How to Create Accessible PDF Documents

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  • These helpful tips on creating accessible documents in Microsoft Word come from the Disabled Students' Program.
  • It is recommended to use Microsoft Word or Adobe InDesign to create your PDF documents, as these programs allow you to save your original document to an accessible PDF format. Creating PDFs with these programs will also save you a lot of time, compared to editing your PDF directly in a PDF editing program like Adobe Acrobat Pro.
  • To ensure best practices for accessibility in documents created in Google Docs (bDrive), a tool called Grackle Docs is available. 

Before proceeding with the below tips, please review the tips for creating accessible Word documents. 

Tips for Creating Accessible PDF Documents

Creating a PDF File

First, you will want to make sure to follow the best practices for authoring accessible MS Word and Adobe InDesign documents.

Using Optical Character Recognition (OCR) Software

If the original MS Word or InDesign document is not available, you may want to use a scanner or software program that includes optical character recognition (OCR).

UC Berkeley libraries contain at least one Scannex station with OCR capabilities that converts a scanned document into a text-based document, which can then be edited in MS Word and saved as a PDF.

Finding Journal Articles in a Text-Based PDF Format

If you are using journal articles, search for the article using OskiCat and download the full-text PDF when it is available. These PDF articles are often text-based PDFs, which are easier to make fully accessible than image-based PDFs.

Checking the Accessibility of PDF Documents in Adobe Acrobat DC

To check the accessibility of your PDF document, we recommend using the following tools in Adobe Acrobat DC.

Note: These steps pertain to features found in Adobe Acrobat DC, not Adobe Reader.

  1. Run the Make Accessible Action Wizard
  2. Add text to your document
  3. Use a document title
  4. Set the document language
  5. Add alternative text for images
  6. Add a tag structure
  7. Recognize form fields, add tooltips to form fields, and add tags to form fields
  8. Use table headers
  9. Check the reading order
  10. Check for appropriate color contrast

1. Run the Make Accessible Action Wizard

The Make Accessible Action Wizard in Adobe Acrobat DC will guide you through the steps of making your PDF accessible. Each step will prompt you to add accessibility information that may have been missing from your PDF. At the end of the process, Acrobat DC will run a full accessibility check of your document and will recommend further steps you can take to remediate your PDF.

Adobe Acrobat Pro Action Wizard

2. Add Text to Your Document

Not all PDFs actually contain text in them. If your PDF is a text-based or a searchable PDF, you will be able to select text in the document. If you cannot select text in your document, you have an image-based PDF and must use OCR tools to recognize the text in your PDF.

Adding Text to Your PDF Documents

3. Use a Document Title

The document title is important so that users of assistive technology can hear the name of the document when opening the file and when switching between multiple tabs within a PDF program.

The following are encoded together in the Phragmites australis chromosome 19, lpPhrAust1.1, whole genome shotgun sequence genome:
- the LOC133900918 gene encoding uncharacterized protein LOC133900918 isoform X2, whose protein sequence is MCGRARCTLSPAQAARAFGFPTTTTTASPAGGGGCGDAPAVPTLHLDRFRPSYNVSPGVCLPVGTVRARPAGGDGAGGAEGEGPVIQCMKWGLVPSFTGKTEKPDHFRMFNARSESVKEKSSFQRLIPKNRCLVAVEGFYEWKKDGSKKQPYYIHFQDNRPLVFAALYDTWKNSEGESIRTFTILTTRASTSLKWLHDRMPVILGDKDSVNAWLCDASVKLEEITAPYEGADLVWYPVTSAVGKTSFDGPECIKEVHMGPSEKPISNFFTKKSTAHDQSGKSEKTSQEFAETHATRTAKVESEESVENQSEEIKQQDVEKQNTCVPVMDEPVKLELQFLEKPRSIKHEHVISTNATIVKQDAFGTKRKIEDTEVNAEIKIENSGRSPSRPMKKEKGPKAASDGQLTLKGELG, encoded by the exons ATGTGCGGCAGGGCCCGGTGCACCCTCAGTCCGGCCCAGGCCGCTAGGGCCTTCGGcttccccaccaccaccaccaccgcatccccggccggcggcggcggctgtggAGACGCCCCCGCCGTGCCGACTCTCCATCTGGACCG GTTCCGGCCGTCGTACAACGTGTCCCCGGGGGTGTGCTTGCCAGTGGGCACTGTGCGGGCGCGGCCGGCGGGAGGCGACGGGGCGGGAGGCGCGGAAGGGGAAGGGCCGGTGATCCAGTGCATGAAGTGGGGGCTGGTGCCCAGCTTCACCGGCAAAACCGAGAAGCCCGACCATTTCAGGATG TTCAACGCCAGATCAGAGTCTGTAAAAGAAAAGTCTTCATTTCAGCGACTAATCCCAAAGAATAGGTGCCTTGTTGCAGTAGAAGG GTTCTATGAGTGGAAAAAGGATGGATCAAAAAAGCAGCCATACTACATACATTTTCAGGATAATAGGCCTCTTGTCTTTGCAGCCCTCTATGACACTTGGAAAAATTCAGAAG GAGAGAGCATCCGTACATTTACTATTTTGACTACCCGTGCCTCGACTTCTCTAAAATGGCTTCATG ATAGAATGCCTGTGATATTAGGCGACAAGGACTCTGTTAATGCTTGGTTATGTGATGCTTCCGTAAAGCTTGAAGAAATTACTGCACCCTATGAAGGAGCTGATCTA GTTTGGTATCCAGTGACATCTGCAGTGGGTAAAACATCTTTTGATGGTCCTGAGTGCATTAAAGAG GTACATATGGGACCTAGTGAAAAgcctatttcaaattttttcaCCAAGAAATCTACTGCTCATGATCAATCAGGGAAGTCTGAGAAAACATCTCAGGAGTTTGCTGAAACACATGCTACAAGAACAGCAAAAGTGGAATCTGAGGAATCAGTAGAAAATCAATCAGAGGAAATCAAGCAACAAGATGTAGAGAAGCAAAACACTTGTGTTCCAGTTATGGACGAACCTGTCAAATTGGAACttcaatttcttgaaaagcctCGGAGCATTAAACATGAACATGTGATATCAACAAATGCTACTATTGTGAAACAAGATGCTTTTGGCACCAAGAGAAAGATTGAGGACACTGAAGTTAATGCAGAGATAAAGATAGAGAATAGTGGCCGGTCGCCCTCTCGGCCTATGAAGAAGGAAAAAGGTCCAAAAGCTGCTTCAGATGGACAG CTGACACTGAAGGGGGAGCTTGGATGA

Setting the Document Title in PDF Documents

4. Set the Document Language

The document language determines which speech synthesizer is used by assistive technology programs.

Setting the Language of PDF Documents

5. Add Alternate Text for Images

Any images or figures that convey important information in your document must have alternate text. Alternate text is a short description of the image that will be read out loud to assistive technology users. Keep your alternate text to 1-2 sentences long.

Adding Alternate Text in PDF Documents

6. Add a Tag Structure

Accessible PDFs must have tags. Paragraphs must have paragraph tags, lists must have list tags, images must have image tags, tables must have table tags etc. These tags can be accessed by assistive technologies and make it possible for AT users to jump quickly to a desired section or item in the document.
When using headings tags, your tags should follow an orderly heading sequence, such as Heading 1-Heading 2-Heading 3, not Heading 1-Heading 3-Heading 2.

Adding / Repairing Tags in PDF Documents

7. Recognize Form Fields, Add Tooltips to Form Fields, and Add Tags to Form Fields

If your PDF will be used as a form, make sure all of the form fields are recognized and are given an appropriate tooltip. A tooltip provides a description of the form field and is read out loud by AT users. Form fields also should have a form tag and appear in the correct order within the tags panel.

8. Use Table Headers

To ensure that tabular data are read logically by assistive technologies, use table header tags for column headers, row headers, or both.

Adding Table Headers to Tables in PDF Documents

9. Check the Reading Order

You will need to manually check that the content in your PDF follows a logical reading order. To check the reading order, open the tags panel and arrow down. Move items up or down in the tags panel to correct problems with the reading order.

10. Check for Appropriate Color Contrast

You will need to manually check that your PDF document has sufficient color contrast. We recommend using the free Color Contrast Analyser tool, which is available for MacOS and PC. If there are contrast issues in your PDF, you will need to return to the authoring program and adjust the colors there.

NOTE: Any color contrast issues that are found will likely need be addressed in the source document (e.g., Microsoft Word.) If you find color contrast issues in a PDF, and re-export the PDF, you will need to re-do all the tagging and reading order work from the above tips. 

Color Contrast Analyser